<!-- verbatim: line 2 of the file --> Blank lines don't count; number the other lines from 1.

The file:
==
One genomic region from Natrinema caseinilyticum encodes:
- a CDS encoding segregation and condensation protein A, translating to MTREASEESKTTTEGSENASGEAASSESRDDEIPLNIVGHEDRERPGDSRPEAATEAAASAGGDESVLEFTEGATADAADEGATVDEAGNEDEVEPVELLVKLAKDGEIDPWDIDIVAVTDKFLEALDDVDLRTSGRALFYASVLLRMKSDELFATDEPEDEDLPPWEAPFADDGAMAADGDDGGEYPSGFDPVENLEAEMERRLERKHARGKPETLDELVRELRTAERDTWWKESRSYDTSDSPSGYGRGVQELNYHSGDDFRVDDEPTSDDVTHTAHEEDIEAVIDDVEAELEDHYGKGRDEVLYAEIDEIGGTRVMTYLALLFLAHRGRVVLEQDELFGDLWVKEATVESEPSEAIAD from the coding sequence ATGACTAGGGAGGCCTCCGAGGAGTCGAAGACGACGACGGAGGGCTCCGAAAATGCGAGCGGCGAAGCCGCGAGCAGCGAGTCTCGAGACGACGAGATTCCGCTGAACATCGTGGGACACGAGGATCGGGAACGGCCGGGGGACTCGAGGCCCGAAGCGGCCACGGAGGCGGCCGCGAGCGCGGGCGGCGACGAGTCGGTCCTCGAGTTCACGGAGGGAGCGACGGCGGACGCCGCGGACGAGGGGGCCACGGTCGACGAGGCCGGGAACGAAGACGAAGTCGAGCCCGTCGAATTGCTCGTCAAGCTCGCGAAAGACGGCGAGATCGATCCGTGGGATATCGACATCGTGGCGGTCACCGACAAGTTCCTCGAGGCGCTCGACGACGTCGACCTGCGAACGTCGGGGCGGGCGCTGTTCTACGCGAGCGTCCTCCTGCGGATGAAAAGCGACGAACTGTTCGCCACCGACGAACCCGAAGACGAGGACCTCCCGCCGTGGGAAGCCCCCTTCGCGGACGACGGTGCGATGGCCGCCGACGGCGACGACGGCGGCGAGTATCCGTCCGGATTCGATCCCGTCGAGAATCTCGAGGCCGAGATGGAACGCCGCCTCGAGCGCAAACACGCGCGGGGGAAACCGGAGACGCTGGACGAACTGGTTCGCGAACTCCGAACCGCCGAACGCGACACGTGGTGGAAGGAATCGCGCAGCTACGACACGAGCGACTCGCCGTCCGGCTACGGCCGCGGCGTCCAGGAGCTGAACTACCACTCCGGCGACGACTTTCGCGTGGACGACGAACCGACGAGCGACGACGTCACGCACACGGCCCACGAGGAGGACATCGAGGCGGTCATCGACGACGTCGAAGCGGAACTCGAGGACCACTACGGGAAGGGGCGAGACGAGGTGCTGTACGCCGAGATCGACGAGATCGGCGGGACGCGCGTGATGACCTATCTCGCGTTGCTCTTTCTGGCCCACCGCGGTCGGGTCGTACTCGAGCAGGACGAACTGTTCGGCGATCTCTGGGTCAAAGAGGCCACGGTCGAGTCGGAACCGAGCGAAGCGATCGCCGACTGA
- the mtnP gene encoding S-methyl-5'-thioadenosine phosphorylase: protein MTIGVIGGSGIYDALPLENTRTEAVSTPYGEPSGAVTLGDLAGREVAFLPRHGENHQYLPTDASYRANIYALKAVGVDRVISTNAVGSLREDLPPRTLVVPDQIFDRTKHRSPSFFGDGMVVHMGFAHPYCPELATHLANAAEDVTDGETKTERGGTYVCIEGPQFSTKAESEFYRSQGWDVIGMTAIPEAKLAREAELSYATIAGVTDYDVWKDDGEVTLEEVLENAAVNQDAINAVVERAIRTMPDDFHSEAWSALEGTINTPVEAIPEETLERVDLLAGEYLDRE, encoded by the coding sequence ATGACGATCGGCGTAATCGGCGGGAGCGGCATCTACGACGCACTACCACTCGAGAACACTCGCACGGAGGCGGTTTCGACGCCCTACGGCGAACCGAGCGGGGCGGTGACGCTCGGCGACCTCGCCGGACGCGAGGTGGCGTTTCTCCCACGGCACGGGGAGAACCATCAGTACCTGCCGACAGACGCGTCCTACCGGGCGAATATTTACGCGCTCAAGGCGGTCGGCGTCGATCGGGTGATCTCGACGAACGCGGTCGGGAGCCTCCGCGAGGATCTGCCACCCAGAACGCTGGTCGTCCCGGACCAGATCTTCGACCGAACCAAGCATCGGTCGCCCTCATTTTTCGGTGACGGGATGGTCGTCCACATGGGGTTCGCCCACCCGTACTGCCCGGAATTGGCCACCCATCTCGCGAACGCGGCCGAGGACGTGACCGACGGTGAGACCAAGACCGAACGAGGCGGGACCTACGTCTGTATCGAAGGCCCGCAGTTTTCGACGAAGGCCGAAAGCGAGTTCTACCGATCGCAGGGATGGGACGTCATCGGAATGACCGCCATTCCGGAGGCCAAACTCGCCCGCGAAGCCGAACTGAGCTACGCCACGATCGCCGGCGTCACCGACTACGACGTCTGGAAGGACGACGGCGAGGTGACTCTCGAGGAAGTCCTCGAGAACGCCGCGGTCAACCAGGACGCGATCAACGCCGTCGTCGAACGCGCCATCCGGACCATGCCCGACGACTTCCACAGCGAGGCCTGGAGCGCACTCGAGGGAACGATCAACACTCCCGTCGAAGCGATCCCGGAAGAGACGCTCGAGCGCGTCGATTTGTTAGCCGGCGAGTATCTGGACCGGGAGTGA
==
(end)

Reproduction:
- a CDS encoding segregation and condensation protein A, translating to MTREASEESKTTTEGSENASGEAASSESRDDEIPLNIVGHEDRERPGDSRPEAATEAAASAGGDESVLEFTEGATADAADEGATVDEAGNEDEVEPVELLVKLAKDGEIDPWDIDIVAVTDKFLEALDDVDLRTSGRALFYASVLLRMKSDELFATDEPEDEDLPPWEAPFADDGAMAADGDDGGEYPSGFDPVENLEAEMERRLERKHARGKPETLDELVRELRTAERDTWWKESRSYDTSDSPSGYGRGVQELNYHSGDDFRVDDEPTSDDVTHTAHEEDIEAVIDDVEAELEDHYGKGRDEVLYAEIDEIGGTRVMTYLALLFLAHRGRVVLEQDELFGDLWVKEATVESEPSEAIAD from the coding sequence ATGACTAGGGAGGCCTCCGAGGAGTCGAAGACGACGACGGAGGGCTCCGAAAATGCGAGCGGCGAAGCCGCGAGCAGCGAGTCTCGAGACGACGAGATTCCGCTGAACATCGTGGGACACGAGGATCGGGAACGGCCGGGGGACTCGAGGCCCGAAGCGGCCACGGAGGCGGCCGCGAGCGCGGGCGGCGACGAGTCGGTCCTCGAGTTCACGGAGGGAGCGACGGCGGACGCCGCGGACGAGGGGGCCACGGTCGACGAGGCCGGGAACGAAGACGAAGTCGAGCCCGTCGAATTGCTCGTCAAGCTCGCGAAAGACGGCGAGATCGATCCGTGGGATATCGACATCGTGGCGGTCACCGACAAGTTCCTCGAGGCGCTCGACGACGTCGACCTGCGAACGTCGGGGCGGGCGCTGTTCTACGCGAGCGTCCTCCTGCGGATGAAAAGCGACGAACTGTTCGCCACCGACGAACCCGAAGACGAGGACCTCCCGCCGTGGGAAGCCCCCTTCGCGGACGACGGTGCGATGGCCGCCGACGGCGACGACGGCGGCGAGTATCCGTCCGGATTCGATCCCGTCGAGAATCTCGAGGCCGAGATGGAACGCCGCCTCGAGCGCAAACACGCGCGGGGGAAACCGGAGACGCTGGACGAACTGGTTCGCGAACTCCGAACCGCCGAACGCGACACGTGGTGGAAGGAATCGCGCAGCTACGACACGAGCGACTCGCCGTCCGGCTACGGCCGCGGCGTCCAGGAGCTGAACTACCACTCCGGCGACGACTTTCGCGTGGACGACGAACCGACGAGCGACGACGTCACGCACACGGCCCACGAGGAGGACATCGAGGCGGTCATCGACGACGTCGAAGCGGAACTCGAGGACCACTACGGGAAGGGGCGAGACGAGGTGCTGTACGCCGAGATCGACGAGATCGGCGGGACGCGCGTGATGACCTATCTCGCGTTGCTCTTTCTGGCCCACCGCGGTCGGGTCGTACTCGAGCAGGACGAACTGTTCGGCGATCTCTGGGTCAAAGAGGCCACGGTCGAGTCGGAACCGAGCGAAGCGATCGCCGACTGA